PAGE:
Until Threads, ChatGPT was the fastest growing app in history; and with all of its success it is no surprise that users are using the Artificial Intelligence (AI) model to help them at work. ChatGPT can create sales projections, find flaws in code, write presentations and fine tune business proposals; but to do so, it needs you to ask the right question, or input the data.
According to a recent study cited in CyberNews, ‘15% of workers are using ChatGPT and other generative AI tools at work, and nearly 25% of those visits include a data paste.’ This means that employees are copying data from their businesses, and pasting it into ChatGPT to organise, correct or create something new; and this is where problems can arise.
There are two main issues with using ChatGPT to help you at work; accuracy, and confidentiality.
Why ChatGPT can’t be (entirely) trusted
ChatGPT generates its responses to user enquiries by looking at similar questions that it has been asked before, as well as the data it has been trained on. According to ChatGPT, ‘...it generates responses by predicting what comes next in a sequence of text, drawing from its understanding of language and context.’ ChatGPT’s answers also depend on the user that has asked the question; the amount of detail that person provides, and how specific they are in their inquiry. Put simply, ChatGPT is excellent at giving the answer that it believes the user wants - which doesn’t always mean that the response is accurate.
Having been created, and trained by people, ChatGPT can present information with the same biases that real people do. It does generate misinformation, responses which are incomplete and responses that are incorrect, and in some cases will fabricate information and present it as fact. If you’re using ChatGPT at work, this means that you could be depending on information that is false or misleading.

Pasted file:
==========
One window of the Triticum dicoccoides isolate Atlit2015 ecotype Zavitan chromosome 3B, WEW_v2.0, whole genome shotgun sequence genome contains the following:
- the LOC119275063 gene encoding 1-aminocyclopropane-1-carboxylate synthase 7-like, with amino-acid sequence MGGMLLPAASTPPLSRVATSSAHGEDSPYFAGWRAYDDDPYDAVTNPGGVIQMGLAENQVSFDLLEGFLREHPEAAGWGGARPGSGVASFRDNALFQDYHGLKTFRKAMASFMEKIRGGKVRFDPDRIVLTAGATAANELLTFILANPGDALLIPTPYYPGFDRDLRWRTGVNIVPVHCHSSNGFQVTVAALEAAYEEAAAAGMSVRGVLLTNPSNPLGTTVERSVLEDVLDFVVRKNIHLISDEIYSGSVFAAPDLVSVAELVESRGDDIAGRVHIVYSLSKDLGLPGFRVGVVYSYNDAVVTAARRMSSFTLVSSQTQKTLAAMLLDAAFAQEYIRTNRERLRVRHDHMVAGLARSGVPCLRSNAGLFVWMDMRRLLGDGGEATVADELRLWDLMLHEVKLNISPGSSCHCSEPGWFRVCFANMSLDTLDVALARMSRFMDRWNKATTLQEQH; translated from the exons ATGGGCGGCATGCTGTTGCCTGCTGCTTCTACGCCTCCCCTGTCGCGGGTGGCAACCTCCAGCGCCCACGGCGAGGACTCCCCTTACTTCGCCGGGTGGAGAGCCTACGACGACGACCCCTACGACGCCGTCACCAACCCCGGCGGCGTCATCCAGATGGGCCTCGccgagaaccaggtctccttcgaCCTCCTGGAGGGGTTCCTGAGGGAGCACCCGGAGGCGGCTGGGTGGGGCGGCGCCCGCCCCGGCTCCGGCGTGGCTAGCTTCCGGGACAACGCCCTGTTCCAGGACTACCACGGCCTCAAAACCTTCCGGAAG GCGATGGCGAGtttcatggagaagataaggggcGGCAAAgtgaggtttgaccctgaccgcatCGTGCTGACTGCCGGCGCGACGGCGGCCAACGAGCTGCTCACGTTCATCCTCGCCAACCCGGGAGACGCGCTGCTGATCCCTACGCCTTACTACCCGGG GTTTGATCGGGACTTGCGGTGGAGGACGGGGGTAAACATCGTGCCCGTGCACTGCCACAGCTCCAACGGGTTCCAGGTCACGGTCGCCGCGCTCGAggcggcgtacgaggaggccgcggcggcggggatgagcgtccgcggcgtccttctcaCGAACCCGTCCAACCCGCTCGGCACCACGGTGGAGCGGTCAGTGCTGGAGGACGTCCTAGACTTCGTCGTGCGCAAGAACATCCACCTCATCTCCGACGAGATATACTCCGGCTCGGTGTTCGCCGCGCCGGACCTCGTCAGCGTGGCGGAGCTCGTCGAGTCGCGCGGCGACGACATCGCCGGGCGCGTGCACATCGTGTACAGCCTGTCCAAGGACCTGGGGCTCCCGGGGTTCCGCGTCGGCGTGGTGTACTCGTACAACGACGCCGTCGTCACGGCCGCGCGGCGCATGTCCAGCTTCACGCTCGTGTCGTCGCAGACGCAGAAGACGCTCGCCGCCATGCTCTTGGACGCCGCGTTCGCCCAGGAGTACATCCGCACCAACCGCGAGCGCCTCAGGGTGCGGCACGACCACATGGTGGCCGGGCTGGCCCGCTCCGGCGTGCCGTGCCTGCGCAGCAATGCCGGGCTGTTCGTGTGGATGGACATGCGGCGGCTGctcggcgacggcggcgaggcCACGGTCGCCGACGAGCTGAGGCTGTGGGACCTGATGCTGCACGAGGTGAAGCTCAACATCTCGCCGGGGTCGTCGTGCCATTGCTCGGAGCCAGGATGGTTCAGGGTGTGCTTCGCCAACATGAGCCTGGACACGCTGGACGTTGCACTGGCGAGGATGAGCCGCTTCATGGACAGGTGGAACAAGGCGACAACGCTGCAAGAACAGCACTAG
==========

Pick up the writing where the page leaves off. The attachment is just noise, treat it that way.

ChatGPT is bad at keeping secrets
By default, all the information you give to ChatGPT; every prompt, question or comment, goes towards improving ChatGPT and other artificial intelligence (AI) models. This means the information you upload to ChatGPT, whether that’s code that you’re trying to fix, sales figures you’re processing or personally identifiable data is automatically stored by OpenAI.
OpenAI has introduced Data Controls, which are in the settings of ChatGPT. Here you can turn off your Chat History & Training so that the information you give to ChatGPT isn’t used to train their AI models. OpenAI is currently working on ChatGPT Business, which will, ‘opt end-users out of model training by default’. At this time, it’s unclear whether this will be a secure and GDPR compliant platform for businesses.
If you’re uploading sensitive or confidential data to ChatGPT, even opting out of Chat History & Training, there is a risk of a data breach in the transmission of this information. Hackers, third parties and OpenAI employees could gain access to user conversations. You could also be in breach of GDPR, ICO guidelines, your organisations’ security policies or your client’s security policies. Ultimately, if the information is confidential, sensitive or includes personally identifiable data, it should not be shared with ChatGPT.
Should businesses have a ChatGPT policy?
Some businesses are so concerned about the potential data breaches that could arise with ChatGPT, they’ve prohibited their employees from using the AI altogether. After an ‘accidental leak of sensitive internal source code by an engineer’, Samsung Electronics banned the use of ChatGPT and any other ‘generative AI’ tools. The alternative is to outline a clear policy for employees using apps like ChatGPT, clarifying what kind of information can and cannot be uploaded to the AI model - or, to wait for ChatGPT for business.